A proposed new tax
On 1 July 2017, the Government proposes to apply a diverted
profits tax (DPT) (popularly known as a ‘Google tax’). This will apply where
companies shift profits offshore through arrangements with related parties in
jurisdictions with lower corporate tax rates than apply in Australia. Broadly
based upon similar legislation introduced in the UK in 2015 (see below), this
new tax will apply to large companies with global revenue of $1 billion or more
where their tax arrangements:
- result in less than 80 per cent tax being paid overseas than
would otherwise have been paid in Australia
- are reasonably viewed as being designed to secure a tax reduction
- do not have sufficient economic substance.
The proposed penalty tax rate is 40 percent. This is substantially
above both the current and proposed final Australian corporate tax rates (30 and 25 percent respectively; see separate Budget Brief on Corporate Tax Rate
Reduction – Large Businesses). This suggests that the proposed tax is aimed
at diverting previously unassessed profits into the normal corporate tax system.
Other proposed features are that the DPT will:
- provide the ATO with more options to reconstruct the alternative
arrangement on which to assess the diverted profits where a related party
transaction is assessed to be artificial or contrived;
- impose a liability when an assessment is issued by the ATO (that
is, it will not operate on a self-assessment basis);
- require upfront payment of any DPT liability, which can only be
adjusted following a successful review of the assessment; and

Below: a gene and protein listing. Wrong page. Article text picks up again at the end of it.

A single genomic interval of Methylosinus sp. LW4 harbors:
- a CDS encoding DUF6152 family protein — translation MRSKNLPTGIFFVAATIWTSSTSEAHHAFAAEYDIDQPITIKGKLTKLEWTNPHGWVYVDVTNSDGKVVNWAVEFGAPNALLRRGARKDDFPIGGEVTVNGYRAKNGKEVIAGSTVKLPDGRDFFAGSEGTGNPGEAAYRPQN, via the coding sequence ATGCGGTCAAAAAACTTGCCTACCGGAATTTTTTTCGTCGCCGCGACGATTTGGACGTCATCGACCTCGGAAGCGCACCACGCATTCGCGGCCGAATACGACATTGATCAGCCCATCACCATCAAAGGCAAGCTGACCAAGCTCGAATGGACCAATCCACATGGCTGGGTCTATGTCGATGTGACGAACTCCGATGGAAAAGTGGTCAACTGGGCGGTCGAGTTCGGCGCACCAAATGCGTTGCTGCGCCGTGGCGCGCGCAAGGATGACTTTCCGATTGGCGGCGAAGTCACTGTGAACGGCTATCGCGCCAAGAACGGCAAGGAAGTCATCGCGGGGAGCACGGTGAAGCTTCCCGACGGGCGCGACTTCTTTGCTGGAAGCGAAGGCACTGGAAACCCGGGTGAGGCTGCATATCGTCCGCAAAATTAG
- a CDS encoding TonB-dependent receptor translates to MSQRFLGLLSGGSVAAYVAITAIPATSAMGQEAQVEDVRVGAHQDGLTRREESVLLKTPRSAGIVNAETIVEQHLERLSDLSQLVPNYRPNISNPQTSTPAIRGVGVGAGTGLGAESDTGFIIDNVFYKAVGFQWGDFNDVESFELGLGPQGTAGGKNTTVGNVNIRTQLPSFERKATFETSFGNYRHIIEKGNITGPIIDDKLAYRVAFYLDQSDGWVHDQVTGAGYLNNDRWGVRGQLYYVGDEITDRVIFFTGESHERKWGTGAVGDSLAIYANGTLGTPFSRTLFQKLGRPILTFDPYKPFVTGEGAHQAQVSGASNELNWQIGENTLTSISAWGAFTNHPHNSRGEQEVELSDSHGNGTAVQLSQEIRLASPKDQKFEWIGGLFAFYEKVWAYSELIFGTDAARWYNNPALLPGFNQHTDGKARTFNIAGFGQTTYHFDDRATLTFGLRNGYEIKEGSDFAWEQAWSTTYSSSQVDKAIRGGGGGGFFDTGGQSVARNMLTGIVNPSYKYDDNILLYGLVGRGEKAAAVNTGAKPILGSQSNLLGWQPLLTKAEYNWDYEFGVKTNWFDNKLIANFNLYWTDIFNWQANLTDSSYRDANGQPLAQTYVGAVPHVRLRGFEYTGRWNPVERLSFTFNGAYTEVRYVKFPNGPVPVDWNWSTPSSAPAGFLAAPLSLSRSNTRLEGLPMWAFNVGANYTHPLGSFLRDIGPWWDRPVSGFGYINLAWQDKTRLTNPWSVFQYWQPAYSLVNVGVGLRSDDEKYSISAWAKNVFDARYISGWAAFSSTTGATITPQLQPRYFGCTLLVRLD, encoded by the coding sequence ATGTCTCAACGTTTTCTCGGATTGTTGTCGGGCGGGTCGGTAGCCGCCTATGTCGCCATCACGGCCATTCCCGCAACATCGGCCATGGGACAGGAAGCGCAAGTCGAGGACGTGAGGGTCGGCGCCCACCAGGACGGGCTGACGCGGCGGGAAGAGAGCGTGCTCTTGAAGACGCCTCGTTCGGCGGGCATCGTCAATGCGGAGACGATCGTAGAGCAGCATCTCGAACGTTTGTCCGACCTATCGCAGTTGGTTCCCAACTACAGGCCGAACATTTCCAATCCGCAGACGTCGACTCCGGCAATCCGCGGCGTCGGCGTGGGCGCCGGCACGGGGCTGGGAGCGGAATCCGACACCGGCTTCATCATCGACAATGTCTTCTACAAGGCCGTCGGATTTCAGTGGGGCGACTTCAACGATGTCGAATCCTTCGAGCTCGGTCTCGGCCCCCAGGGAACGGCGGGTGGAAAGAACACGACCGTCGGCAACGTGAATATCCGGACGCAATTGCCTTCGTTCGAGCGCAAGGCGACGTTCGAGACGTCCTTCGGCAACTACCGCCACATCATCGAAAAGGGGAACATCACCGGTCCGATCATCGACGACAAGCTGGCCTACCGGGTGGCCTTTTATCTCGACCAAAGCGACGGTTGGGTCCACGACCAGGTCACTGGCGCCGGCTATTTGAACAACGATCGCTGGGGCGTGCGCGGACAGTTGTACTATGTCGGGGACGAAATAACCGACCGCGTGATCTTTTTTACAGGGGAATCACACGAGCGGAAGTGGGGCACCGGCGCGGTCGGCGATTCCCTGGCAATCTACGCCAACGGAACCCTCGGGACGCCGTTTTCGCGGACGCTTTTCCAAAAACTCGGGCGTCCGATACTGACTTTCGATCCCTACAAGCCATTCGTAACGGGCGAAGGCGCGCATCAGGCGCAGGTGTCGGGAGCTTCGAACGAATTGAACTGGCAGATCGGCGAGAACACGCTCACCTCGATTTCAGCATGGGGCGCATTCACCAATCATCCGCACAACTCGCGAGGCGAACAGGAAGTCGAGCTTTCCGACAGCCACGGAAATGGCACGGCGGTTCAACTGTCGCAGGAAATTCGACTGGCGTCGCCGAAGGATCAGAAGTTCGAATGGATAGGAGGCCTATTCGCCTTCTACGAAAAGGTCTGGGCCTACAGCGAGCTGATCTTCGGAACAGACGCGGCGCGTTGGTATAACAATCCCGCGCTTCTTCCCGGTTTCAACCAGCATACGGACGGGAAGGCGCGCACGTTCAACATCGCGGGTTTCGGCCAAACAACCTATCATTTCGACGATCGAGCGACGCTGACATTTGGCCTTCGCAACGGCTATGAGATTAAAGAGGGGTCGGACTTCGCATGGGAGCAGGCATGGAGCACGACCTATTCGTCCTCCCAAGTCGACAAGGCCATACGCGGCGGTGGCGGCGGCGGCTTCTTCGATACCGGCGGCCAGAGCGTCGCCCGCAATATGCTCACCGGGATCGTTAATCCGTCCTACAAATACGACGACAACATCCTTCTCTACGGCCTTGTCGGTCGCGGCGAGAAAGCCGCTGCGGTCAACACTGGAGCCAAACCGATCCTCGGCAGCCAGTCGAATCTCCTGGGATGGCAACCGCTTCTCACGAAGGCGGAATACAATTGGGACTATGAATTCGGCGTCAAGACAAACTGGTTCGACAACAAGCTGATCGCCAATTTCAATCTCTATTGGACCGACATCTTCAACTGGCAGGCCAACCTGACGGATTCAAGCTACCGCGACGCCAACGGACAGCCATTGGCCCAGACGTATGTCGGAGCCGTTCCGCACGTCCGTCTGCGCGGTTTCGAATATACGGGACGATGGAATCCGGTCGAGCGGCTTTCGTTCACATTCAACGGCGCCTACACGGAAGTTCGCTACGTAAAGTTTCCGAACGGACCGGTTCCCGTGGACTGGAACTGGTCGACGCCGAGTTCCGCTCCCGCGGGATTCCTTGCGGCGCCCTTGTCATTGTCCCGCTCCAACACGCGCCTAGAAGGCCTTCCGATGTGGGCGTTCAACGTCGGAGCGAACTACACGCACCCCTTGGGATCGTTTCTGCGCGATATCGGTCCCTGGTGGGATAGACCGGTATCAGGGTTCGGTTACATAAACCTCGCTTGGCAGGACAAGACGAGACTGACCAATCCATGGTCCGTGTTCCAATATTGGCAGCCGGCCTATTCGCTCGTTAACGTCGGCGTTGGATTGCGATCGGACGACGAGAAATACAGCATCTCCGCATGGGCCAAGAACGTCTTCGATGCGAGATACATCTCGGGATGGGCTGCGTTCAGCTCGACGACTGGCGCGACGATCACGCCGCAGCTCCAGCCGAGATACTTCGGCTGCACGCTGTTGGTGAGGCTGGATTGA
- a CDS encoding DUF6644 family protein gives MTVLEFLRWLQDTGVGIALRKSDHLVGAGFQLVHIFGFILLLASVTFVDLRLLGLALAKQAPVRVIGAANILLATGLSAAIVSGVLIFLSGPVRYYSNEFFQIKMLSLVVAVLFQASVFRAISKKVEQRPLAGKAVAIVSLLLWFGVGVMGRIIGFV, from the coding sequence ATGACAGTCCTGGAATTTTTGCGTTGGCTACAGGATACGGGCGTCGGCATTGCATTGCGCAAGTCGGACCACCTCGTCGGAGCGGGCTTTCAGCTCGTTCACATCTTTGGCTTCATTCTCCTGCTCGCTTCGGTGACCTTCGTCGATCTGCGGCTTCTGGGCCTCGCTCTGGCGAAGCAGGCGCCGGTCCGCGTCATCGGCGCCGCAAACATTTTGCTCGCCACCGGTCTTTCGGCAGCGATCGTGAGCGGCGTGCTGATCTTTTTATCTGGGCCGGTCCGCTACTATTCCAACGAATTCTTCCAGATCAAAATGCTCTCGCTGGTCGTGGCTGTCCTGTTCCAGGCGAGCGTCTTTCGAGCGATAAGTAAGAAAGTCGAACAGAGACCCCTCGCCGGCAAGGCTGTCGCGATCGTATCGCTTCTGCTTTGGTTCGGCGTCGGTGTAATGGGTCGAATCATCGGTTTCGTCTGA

- put the onus on taxpayers to provide relevant and timely
information on offshore related party transactions to the ATO to prove why the
DPT should not apply.
The measure is expected
to yield $200 million over the period of the forward estimates.
This new tax comes in the wake of several legislative initiatives and public inquiries concerning tax avoidance,
along with substantial policy development work by the Organisation for Economic
Cooperation and Development (OECD). The public is concerned
about this issue, and both the government the ATO have identified further
action against multinational tax avoidance as a high priority.
The United Kingdom DPT
The proposed Australian DPT was inspired by the United
Kingdom legislation, under which a DPT was implemented, from 1 April 2015, at a
rate of 25 per cent (the current UK corporate tax rate being 20 per cent). Like the UK tax, the proposed design of the Australian version employs a ‘pay
first and argue later’ approach. The UK DPT is designed
to change the behaviour of companies so that they pay more tax on their UK
profits rather than risk paying a higher rate of DPT.
Effectiveness of the UK tax
The UK Government issued a consultation draft on the
proposed DPT prior to the introduction of the Finance Bill 2015.  It forecast that in 2015-16 the DPT would raise £25m rising to £270m in
2016-17. It is too early for the
actual full year DPT revenues to have been released.
In any case, in assessing the effectiveness of the UK DPT,
the traditional measures, such as the amount of revenue collected by the DPT,
are of little use, as the main purpose of the tax is to ‘divert’ previously